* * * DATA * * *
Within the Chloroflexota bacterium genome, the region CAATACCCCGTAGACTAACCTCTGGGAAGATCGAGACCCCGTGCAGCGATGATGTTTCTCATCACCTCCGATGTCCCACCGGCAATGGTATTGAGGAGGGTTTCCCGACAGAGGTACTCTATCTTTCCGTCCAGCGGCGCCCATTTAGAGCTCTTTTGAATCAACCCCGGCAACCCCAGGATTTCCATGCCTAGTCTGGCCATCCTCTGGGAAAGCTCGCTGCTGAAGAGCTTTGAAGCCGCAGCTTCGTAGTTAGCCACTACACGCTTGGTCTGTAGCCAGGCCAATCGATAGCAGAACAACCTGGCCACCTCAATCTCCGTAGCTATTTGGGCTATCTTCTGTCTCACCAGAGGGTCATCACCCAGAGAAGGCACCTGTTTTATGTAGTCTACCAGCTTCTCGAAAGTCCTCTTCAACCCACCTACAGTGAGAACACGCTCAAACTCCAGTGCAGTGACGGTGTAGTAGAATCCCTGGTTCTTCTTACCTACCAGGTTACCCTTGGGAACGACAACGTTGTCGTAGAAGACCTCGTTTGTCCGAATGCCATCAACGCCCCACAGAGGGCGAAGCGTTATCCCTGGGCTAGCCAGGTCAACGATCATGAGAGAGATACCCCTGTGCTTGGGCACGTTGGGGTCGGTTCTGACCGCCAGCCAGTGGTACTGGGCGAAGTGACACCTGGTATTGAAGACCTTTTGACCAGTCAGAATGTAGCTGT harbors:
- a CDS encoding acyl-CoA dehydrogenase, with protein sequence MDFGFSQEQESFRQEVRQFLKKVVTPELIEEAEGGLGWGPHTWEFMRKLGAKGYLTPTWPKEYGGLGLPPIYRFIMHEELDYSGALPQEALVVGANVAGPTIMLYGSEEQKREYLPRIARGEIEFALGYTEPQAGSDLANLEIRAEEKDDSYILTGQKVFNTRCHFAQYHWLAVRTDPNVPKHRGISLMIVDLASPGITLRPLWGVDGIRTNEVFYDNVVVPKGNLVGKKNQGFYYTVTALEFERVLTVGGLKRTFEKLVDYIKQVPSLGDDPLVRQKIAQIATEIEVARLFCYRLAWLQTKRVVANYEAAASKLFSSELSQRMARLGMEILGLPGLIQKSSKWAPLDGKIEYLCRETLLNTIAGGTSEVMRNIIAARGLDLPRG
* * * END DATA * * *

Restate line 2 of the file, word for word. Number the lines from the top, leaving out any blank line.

- a CDS encoding acyl-CoA dehydrogenase, with protein sequence MDFGFSQEQESFRQEVRQFLKKVVTPELIEEAEGGLGWGPHTWEFMRKLGAKGYLTPTWPKEYGGLGLPPIYRFIMHEELDYSGALPQEALVVGANVAGPTIMLYGSEEQKREYLPRIARGEIEFALGYTEPQAGSDLANLEIRAEEKDDSYILTGQKVFNTRCHFAQYHWLAVRTDPNVPKHRGISLMIVDLASPGITLRPLWGVDGIRTNEVFYDNVVVPKGNLVGKKNQGFYYTVTALEFERVLTVGGLKRTFEKLVDYIKQVPSLGDDPLVRQKIAQIATEIEVARLFCYRLAWLQTKRVVANYEAAASKLFSSELSQRMARLGMEILGLPGLIQKSSKWAPLDGKIEYLCRETLLNTIAGGTSEVMRNIIAARGLDLPRG